In the Bay Area, it sometimes seems as if every other restaurant is "Cal" something: Cal-Mexican, Cal-Italian, etc. But with so many restaurants claiming to use local and seasonal ingredients, the designation can sometimes feel meaningless — like a euphemism for expensive cuisine. At the end of the day, it's about a food philosophy, but also about branding.
Take the case of Doukkala, a "California-Moroccan" restaurant in Oakland's Temescal district.
It was long the home of Tanjia, which served decent, if unexciting, Moroccan food. Business wasn't doing well, and when the founding chef moved back to Morocco, owner Jamal Zahid decided to make a clean start: He hired French chef Eric Lanvert, ditched the nightly belly-dancing performances, and decided to serve a more modern take on Moroccan flavors using higher-quality ingredients — the assumption being that doing so will make for a tastier final product. At Doukkala, most of the food is quite good, although the best dishes are more about cooking technique than the ingredients themselves.
Still, the restaurant's Californian sensibility comes across loud and clear, especially in its numerous veggie-centric dishes. The trio of small salads, a staple at traditional Moroccan restaurants, was fairly standard, though the menu somewhat ostentatiously highlights the use of local tomatoes and Mendocino red bell peppers. Those roasted peppers, which were tossed with garlicky, olive-oil-soaked chopped tomatoes, didn't distinguish themselves for having come from Mendocino, but this was easily the tastiest of the three salads. I found the other two — an eggplant "caviar" dip, and a mixture of lightly pickled carrot and cucumber shreds — a bit bland.
A roasted baby beet salad, on the other hand, struck a nice balance between the restaurant's various culinary influences. On one hand, the dainty salad could scarcely have looked more California-fied, with thin slices of bright-orange and bright-pink beets and a pile of delicate mache lettuce. But medium-boiled quail eggs — ever popular in France — contributed a much-needed element of richness, and a scattering of house-made Berber spice mix added a bit of dried-chile kick to an otherwise staid dish. (Lanvert uses the same spice mix in his excellent house-made Merguez sausages, which you can get as a side dish for $5.)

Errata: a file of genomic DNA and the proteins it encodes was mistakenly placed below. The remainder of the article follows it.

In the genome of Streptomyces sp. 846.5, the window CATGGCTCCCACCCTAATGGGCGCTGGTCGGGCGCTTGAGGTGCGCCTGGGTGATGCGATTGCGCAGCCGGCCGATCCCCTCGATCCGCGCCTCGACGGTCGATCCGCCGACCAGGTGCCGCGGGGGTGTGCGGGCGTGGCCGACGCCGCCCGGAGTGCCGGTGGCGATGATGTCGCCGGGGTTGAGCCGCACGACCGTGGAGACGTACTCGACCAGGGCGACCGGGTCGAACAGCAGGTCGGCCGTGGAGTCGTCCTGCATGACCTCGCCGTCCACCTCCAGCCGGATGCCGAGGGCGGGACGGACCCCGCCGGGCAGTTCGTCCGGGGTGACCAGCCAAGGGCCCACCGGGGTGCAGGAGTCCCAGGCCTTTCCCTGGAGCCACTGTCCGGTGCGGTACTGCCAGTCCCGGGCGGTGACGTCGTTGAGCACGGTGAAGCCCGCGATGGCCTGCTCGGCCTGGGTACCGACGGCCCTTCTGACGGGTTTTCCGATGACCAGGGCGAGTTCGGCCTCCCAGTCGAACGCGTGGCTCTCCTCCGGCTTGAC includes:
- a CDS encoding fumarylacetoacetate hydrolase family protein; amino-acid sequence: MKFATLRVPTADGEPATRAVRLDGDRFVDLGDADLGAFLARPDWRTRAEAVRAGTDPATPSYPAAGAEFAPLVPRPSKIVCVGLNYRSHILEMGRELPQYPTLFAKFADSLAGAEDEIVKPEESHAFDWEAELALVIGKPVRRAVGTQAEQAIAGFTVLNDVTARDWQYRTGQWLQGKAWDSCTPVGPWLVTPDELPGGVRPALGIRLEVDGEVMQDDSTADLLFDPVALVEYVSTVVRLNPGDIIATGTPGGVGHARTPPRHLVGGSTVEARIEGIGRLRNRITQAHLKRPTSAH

In terms of entrées, Lanvert's take on pastilla, a kind of meat pie, was another Californian-Moroccan hybrid, striking mainly for the chef's use of quail, which was roasted and braised before being stuffed inside the flaky pastry crust. (Squab is more traditional, but has a gaminess that many Americans don't like, Lanvert explained.) The quail was tender and moist, and mixed nicely with the eggy bits in the filling that soaked up the braising liquid, but the dish wasn't quite savory enough to stand up to multiple sweet components: chunks of anjou pear and a surfeit of powdered sugar.